Ominous UN Climate Report
by Stephen Lendman (stephenlendman.org - Home - Stephen Lendman)
Humans are their own worst enemy. One day they become the only species in history to destroy itself, and all other life forms with it — by nuclear war or ecocide.
The latter possibility is highlighted in a new UN report. A 900-page draft was obtained by AFP news, the report to be released on September 25 by the UN's Intergovernmental Panel on Climate Change (IPCC).
It's the fourth UN report on potentially devastating effects of manmade climate change. The latest world body report focuses on the world's oceans and cryosphere, areas where water is frozen.
Risks to life on earth are too great to ignore, including mass extinction of animal and plant species, loss of fish stocks, enormous damage caused by superstorms, and rising waters flooding coastal areas, displacing hundreds of millions of people.
Destructive human activity is turning oceans "from friend to foe," said AFP, highlighting warnings in the UN report.
The message is clear. Humanity must change its ways or risk irreversible consequences. If the current trend continues, melting glaciers will be followed by droughts, loss of freshwater affecting billions of people.
Without significant cuts in manmade emissions, 30% or more of the northern hemisphere's surface permafrost could melt by end of this century, accelerating global warming, according to the report.
Oceans serving humanity may unleash misery worldwide if the current destructive trend continues unchecked.
All four UN reports stress that human activity must change to avoid harmful climate change and possible ecocide.
World governments will meet next month in Monaco to discuss the latest UN report before a final version is released.
IPCC Working Group II co-chair Debra Roberts said the following about the report:
It takes the ocean and cryosphere in a changing climate "story one step further by evaluating how human and natural communities with be affected by the impacts of climate change on two earth systems that touch all of our lives directly or indirectly, the ocean and the frozen areas of the world," adding:
"It also assesses how we can set the course for a more sustainable and equitable future by reducing or better managing this impact."
It says that even under the most optimistic emission-reduction scenarios, by mid-century, many low-lying areas worldwide and small island nations will experience annual "extreme sea-level events."
By 2100, "annual flood damages are expected to increase by two to three orders of magnitude," — 100-to 1,000-fold conditions today.
Even if global warming is capped at 2 degrees Celsius (2C), earlier thought to be a safe amount of warming, flooded coastlines worldwide will displace hundreds of millions of people.
The four leading CO2 emitting nations — the US, China, Russia, and India — account for 60% of global fossil fuel-based emissions.
They "all face devastating ocean-and ice-related impacts, but none seem prepared (to) announce more ambitious goals for purging carbon from their economies," said AFP, citing from the draft report.
At the August 24 - 26 G7 summit, Trump no-showed climate discussions, China an offender, according to Greenpeace analyst Li Shuo, saying:
"The eyes of Beijing are gradually moving away from environmental issues, and climate change in particular."
China, the US, Russia, and India are highly vulnerable to rising sea levels if CO2 emissions aren't curbed.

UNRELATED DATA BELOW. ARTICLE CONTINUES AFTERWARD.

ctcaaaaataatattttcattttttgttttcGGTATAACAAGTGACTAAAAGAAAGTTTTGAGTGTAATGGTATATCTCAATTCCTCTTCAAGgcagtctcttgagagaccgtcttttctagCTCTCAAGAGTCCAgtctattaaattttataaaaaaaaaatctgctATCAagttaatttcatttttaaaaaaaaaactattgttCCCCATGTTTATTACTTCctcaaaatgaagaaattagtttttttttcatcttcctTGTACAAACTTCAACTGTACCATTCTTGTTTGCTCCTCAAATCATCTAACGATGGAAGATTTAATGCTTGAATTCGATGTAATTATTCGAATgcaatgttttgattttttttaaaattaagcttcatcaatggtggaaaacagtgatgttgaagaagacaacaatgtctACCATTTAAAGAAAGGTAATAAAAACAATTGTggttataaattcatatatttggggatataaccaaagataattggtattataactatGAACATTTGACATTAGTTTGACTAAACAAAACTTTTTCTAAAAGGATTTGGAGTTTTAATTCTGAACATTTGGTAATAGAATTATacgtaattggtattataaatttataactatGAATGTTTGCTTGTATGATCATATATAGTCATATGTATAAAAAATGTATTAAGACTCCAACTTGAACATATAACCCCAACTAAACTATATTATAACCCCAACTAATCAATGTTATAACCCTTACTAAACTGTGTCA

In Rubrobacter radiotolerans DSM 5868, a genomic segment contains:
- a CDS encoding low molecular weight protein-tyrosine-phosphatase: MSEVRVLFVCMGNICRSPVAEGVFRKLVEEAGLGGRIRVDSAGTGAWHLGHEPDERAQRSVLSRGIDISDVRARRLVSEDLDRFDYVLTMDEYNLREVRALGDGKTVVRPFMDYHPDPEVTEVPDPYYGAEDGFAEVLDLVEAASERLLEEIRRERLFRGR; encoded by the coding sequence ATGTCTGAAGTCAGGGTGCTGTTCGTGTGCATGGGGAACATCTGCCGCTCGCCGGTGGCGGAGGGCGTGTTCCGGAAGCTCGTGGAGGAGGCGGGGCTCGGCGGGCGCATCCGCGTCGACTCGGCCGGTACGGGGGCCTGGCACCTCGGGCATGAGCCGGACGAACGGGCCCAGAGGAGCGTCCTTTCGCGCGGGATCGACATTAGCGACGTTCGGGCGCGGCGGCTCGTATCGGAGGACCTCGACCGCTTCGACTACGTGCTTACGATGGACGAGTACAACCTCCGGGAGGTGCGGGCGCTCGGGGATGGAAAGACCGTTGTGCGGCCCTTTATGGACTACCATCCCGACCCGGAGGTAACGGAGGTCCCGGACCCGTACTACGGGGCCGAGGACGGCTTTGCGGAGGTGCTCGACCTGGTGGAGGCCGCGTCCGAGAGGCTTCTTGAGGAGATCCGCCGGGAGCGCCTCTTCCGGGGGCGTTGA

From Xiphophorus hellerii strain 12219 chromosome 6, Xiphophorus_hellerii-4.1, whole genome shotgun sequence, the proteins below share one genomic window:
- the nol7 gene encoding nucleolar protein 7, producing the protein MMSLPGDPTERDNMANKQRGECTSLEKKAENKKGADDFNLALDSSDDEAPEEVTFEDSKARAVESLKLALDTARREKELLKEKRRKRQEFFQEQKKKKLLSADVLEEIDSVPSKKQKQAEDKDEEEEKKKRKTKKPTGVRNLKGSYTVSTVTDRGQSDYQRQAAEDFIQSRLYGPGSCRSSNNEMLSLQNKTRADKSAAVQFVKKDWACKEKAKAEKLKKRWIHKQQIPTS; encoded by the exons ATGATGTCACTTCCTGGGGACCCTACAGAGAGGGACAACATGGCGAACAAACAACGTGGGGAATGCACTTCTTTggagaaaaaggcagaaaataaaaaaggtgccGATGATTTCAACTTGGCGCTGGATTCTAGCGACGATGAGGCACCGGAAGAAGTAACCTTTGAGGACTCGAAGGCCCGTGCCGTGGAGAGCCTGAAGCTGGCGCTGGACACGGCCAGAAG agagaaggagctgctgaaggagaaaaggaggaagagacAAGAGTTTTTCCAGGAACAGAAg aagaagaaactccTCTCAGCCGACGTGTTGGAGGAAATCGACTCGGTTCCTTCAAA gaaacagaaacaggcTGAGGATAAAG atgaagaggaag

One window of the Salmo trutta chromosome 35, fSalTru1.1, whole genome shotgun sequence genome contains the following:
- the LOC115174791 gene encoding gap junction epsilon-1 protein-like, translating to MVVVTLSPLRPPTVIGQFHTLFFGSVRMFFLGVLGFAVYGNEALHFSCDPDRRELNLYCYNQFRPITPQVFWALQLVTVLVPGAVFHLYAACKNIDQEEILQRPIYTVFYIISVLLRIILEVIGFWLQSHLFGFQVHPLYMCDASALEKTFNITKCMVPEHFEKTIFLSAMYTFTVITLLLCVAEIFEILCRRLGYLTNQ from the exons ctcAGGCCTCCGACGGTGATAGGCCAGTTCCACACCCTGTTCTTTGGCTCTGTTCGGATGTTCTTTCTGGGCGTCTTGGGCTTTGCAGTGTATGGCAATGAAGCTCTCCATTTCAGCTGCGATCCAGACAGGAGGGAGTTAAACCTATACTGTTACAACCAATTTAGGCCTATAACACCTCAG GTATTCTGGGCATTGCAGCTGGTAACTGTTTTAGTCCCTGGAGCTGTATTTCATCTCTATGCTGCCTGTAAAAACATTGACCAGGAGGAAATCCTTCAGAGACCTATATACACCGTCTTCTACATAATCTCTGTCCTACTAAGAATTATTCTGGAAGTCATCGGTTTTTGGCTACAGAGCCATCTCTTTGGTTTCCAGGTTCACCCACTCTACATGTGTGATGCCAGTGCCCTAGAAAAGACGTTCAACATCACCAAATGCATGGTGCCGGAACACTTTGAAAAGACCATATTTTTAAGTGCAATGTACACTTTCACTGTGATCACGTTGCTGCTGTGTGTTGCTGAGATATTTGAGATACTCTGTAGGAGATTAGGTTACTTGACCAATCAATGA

According to Michael Mann, Earth System Science Center at Penn State University director:
"There is a pervasive thread in the US right now promoted by techno-optimists who think we can engineer our way out of this problem," adding:
"(T)he US is not ready for a meter of sea level rise by 2100. (L)ook at what happened in the wake of superstorm Sandy, Katrina, in Houston, or Puerto Rico."
On August 30, the US National Hurricane Center warned that Hurricane Dorian may reach devastating Category 4 strength (with potentially catastrophic 140 mph winds) before making landfall on Monday, likely hitting central Florida hard, though possibly coming ashore further south.
"Dorian is likely to remain an extremely dangerous hurricane while it moves near the northwestern Bahamas and approaches the Florida peninsula through the weekend," the center stressed, adding:
It could bring a "triple-threat of dangers" to the state, including "life-threatening storm surge, devastating hurricane-force winds and heavy rains…Prepare NOW."
Governor Ron DeSantis declared a statewide emergency, urging Trump to issue a pre-landfall disaster declaration.
Storms with far greater strength than Dorian may be what's coming in future years if world community nations don't address the pressing issue of climate change now.
According to Climate Central CEO/chief scientist Ben Strauss, instability caused by migrant levels today will pale in severity compared to mass displacement of hundreds of millions of people from coastal area flooding worldwide later on.
The earth's average surface temperature rose 1C since the late 19th century. At current rates of CO 2 emissions, it'll warm another two to three degrees by century's end.
By the next century, coastal sea levels "could exceed rates of several centimeters annually — a 100-fold more than today, according to the UN report.
Strauss believes that if planetary warming reaches 2C by 2100, "we will only be at the beginning of a runaway train ride of sea level rise" — the earth's temperature to be intolerably hot for humans and many other species.
Marine heatwaves today are happening at double the frequency of the 1980s.
Greenland and Antarctica ice sheets lost about 400 billion tons of mass each year in the 2005 - 2015 decade.
Failure to address this cutting-edge issue of our time is making things steadily worse.
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